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NBI: Nine face possible charges in major art forgery case

Nine people are suspected of involvement in selling fake classic paintings for sums of up to 10 million euros after Finland's police completed their preliminary investigations into one of the biggest suspected counterfeit art crime rings in the country's history. The case is now headed to the prosecutor's office.

Reidar Särestöniemen maalauksesta tehty väärennös
An NBI photo of a seized suspected fake painting, which alleged forgers reportedly tried to pass off as one by Finnish painter Reidar Särestöniemi. Image: Keskusrikospoliisi

Police in Finland have wrapped up a preliminary investigation in what could be one of the largest cases of suspected counterfeit art crimes in Finnish history.

Investigators say the cases hinge on two key individuals who are suspected of systematically selling fake pieces of art for up to 10 million euros.

The NBI said it carried out some 27 separate preliminary investigations, which eventually led investigators to suspect nine individuals of having committed crimes, many of whom are known in the art and auction business. There are also some 30 plaintiffs involved in the case.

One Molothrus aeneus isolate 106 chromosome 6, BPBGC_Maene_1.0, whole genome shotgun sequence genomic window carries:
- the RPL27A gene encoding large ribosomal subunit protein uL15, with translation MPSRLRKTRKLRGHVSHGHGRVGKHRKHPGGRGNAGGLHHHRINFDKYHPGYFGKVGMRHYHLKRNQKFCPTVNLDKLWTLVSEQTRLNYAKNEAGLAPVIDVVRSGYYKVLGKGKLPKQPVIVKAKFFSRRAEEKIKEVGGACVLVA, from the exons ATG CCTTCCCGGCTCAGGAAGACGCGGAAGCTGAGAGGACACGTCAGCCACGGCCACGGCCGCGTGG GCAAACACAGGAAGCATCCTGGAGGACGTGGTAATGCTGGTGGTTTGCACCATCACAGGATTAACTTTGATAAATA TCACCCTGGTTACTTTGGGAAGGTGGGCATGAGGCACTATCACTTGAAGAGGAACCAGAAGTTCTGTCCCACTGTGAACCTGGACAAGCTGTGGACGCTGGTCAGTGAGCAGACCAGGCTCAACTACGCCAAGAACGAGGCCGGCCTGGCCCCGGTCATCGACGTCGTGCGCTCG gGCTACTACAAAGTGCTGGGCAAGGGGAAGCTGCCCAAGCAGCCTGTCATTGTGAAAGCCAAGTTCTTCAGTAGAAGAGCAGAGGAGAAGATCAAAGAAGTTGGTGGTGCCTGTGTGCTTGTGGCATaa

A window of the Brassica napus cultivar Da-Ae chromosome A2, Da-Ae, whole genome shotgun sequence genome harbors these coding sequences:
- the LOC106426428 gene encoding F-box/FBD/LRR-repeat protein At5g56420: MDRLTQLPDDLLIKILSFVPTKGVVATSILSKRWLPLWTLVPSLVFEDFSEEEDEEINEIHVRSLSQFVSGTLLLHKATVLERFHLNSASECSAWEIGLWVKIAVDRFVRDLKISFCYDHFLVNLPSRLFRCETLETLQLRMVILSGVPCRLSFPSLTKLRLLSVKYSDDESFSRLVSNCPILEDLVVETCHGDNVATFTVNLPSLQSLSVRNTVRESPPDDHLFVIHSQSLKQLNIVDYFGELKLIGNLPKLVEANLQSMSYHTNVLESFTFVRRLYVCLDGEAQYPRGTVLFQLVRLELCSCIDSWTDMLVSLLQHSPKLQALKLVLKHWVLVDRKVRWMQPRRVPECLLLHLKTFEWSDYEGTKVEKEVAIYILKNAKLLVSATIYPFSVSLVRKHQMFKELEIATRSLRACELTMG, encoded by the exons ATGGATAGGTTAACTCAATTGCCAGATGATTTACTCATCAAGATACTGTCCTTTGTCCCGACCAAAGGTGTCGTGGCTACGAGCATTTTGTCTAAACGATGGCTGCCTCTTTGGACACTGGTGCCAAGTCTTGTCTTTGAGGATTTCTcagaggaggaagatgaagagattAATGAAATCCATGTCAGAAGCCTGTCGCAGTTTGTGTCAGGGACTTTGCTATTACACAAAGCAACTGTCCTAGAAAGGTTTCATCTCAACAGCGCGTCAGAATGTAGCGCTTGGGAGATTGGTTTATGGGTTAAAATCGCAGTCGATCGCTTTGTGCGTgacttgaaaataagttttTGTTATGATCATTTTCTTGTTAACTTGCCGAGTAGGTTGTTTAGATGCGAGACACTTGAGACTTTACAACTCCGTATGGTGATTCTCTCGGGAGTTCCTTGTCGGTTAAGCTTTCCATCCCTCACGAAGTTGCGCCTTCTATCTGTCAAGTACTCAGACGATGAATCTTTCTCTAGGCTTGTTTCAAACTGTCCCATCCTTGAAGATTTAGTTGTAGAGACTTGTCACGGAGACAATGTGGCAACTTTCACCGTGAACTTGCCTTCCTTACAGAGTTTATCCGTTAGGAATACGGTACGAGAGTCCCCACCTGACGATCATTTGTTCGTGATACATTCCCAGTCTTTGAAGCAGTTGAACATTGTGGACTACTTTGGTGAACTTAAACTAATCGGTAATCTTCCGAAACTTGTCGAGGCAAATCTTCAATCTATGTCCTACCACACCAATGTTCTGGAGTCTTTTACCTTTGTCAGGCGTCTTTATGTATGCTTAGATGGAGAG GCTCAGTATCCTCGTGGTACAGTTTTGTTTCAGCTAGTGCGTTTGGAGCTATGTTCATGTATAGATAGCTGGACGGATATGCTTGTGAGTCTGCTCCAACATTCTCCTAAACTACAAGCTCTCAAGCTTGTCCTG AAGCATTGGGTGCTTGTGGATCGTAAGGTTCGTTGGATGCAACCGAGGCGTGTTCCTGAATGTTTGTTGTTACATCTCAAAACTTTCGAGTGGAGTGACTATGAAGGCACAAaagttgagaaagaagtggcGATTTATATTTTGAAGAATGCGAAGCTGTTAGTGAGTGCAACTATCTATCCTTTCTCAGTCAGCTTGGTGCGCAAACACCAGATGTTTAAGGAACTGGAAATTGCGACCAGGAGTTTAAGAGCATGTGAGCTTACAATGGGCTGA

Matisse, Schjerfbeck, Thesleff

The individuals are suspected of having sold forged paintings signed with the names of big-name domestic and foreign artists like Henri Matisse, Helene Schjerfbeck and Ellen Thesleff.

The alleged forgery-related crimes were committed in various parts of the country. The case is now headed to the prosecutor's office in Inland Finland, and the first part of the case is expected to be dealt with in November.

The NBI says it has been carrying out a comprehensive investigation of counterfeit art in the country since 2009.

Some 220 paintings have been submitted to the Finnish National Gallery for examination in order to verify their authenticity, including works by Akseli Gallen-Kallela, Thesleff and Reidar Särestöniemi.

The majority of the examined paintings were found to be fakes.

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